The Transom, Ben Domenech, April 6, 2017
The latest use of chemical weapons in Syria has resulted in a slew of new horrifying images from the conflict, and a renewed push by the do-something caucus to take steps against the Assad regime. President Trump has indicated that this attack may have changed his mind about the Syrian conflict – he is, after all, always attuned to images on TV. But as disturbing as these images are, we have to answer the hard questions relevant to any U.S. actions regarding Syria, and be clear about what we are willing to do, and why.
Sean Davis poses 14 questions. http://vlt.tc/2slj “We owe it to the American men and women whose blood was shed in Iraq, and their families, to not repeat the same mistakes we made there in Syria. We owe it to the men and women who would be deployed overseas to have a clear understanding of our political goals in Syria, what military resources will be required to achieve them, and what risks we face, both militarily and politically, as a result of approving military action to remove Assad.
“Here are 14 questions that proponents of war in Syria must answer before anyone considers whether military intervention to remove Assad is the best course of action for the American people.
1) What national security interest, rather than pure humanitarian interest, is served by the use of American military power to depose Assad’s regime?
2) How will deposing Assad make America safer?
3) What does final political victory in Syria look like (be specific), and how long will it take for that political victory to be achieved? Do you consider victory to be destabilization of Assad, the removal of Assad, the creation of a stable government that can protect itself and its people without additional assistance from the United States, etc.?
4) What military resources (e.g., ground troops), diplomatic resources, and financial resources will be required to achieve this political victory?
5) How long will it take to achieve political victory?
6) What costs, in terms of lives (both military and civilian), dollars, and forgone options elsewhere as a result of resource deployment in Syria, will be required to achieve political victory?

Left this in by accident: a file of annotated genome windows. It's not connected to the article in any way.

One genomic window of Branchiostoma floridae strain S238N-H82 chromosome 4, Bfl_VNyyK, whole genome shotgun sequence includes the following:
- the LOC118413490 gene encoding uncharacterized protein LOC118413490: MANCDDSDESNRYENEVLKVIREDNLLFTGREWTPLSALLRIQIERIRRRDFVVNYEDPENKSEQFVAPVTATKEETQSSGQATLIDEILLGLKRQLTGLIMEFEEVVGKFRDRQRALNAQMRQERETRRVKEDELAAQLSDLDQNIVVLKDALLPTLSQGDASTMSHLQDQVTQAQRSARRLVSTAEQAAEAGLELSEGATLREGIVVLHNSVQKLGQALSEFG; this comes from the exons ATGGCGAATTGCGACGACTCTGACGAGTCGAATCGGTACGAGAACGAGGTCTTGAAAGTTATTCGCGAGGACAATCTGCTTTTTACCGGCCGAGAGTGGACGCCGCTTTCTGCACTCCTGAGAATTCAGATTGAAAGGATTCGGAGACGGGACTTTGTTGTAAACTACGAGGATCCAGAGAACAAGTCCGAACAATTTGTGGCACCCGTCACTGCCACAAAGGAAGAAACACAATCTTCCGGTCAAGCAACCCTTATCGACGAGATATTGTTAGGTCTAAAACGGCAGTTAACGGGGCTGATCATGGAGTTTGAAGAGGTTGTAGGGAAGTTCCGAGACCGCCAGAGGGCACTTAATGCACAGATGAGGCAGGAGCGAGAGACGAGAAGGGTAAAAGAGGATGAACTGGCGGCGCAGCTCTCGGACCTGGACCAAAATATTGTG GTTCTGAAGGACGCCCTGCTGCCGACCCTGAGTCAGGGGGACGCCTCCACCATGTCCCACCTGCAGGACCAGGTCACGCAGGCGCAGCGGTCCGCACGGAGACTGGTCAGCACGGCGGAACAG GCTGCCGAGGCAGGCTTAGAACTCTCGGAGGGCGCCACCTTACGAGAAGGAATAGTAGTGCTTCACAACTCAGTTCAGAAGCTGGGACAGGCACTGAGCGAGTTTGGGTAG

7) What other countries will join the United States in deposing Assad, in terms of military, monetary, or diplomatic resources?
8) Should explicit congressional authorization for the use of military force in Syria be required, or should the president take action without congressional approval?
9) What is the risk of wider conflict with Russia, given that nation’s presence and stake in Syria, if the United States chooses to invade and depose Assad, a key Russian ally in the Middle East?
10) If U.S. intervention in Syria does spark a larger war with Russia, what does political victory in that scenario look like, and what costs will it entail?
11) Given that Assad has already demonstrated a willingness to use chemical weapons, how should the United States respond if the Assad regime deploys chemical, biological, or nuclear weapons against the United States?
12) Assuming the Assad regime is successfully removed from power, what type of government structure will be used to replace Assad, who will select that government, and how will that government establish and maintain stability going forward?
13) Given that a change in political power in the United States radically altered the American position in Iraq in 2009, how will you mitigate or address the risk of a similar political dynamic upending your preferred strategy in Syria, either in 2018, 2020, or beyond?
14) What lessons did you learn from America’s failure to achieve and maintain political victory following the removal of governments in Iraq and Libya, and how will you apply those lessons to a potential war in Syria?
“Until these questions are answered with specificity, and until the U.S. government is open and honest with the American people about the potential risks and likely costs of a war to remove Assad from power in Syria, it makes little sense to discuss the idea further.”
Rob Tracinski responds. http://vlt.tc/2slk “[O]nce we decide that that we have a substantial national security interest in the destruction of ISIS, and that this requires putting an end to Syria’s civil war, then we’re going to iron out the rest of the details because we really don’t have much choice.
“We can offer a lot of theories for how these various issues are going to work out. For example, when it comes to pushing the Russians out of Syria now that they’re ensconced there, there’s a straightforward model for that: Afghanistan. Of course we shouldn’t challenge the Russkis directly, because that would risk escalation into a great power war. But we can give very substantial covert support to select groups of rebels—far more than the half-hearted, going-through-the-motions efforts so far—and make Syria a quagmire the Russians can’t sustain. Russia is a shrunken shadow of the Soviet Union and in far less of a position to maintain a serious effort in Syria over the long term.
“As for our overall strategic goal, we have to keep in mind that this is a two-front war, that we’re fighting Assad and pushing out the Russians and Iranians in order to clear the way for also getting rid of the Islamic State. The model for that, as I’ve pointed out before, is the question of whether we should fight the Nazis or the Soviets. It’s not really a question of which one we have to fight, but of which one we’re going to fight first.”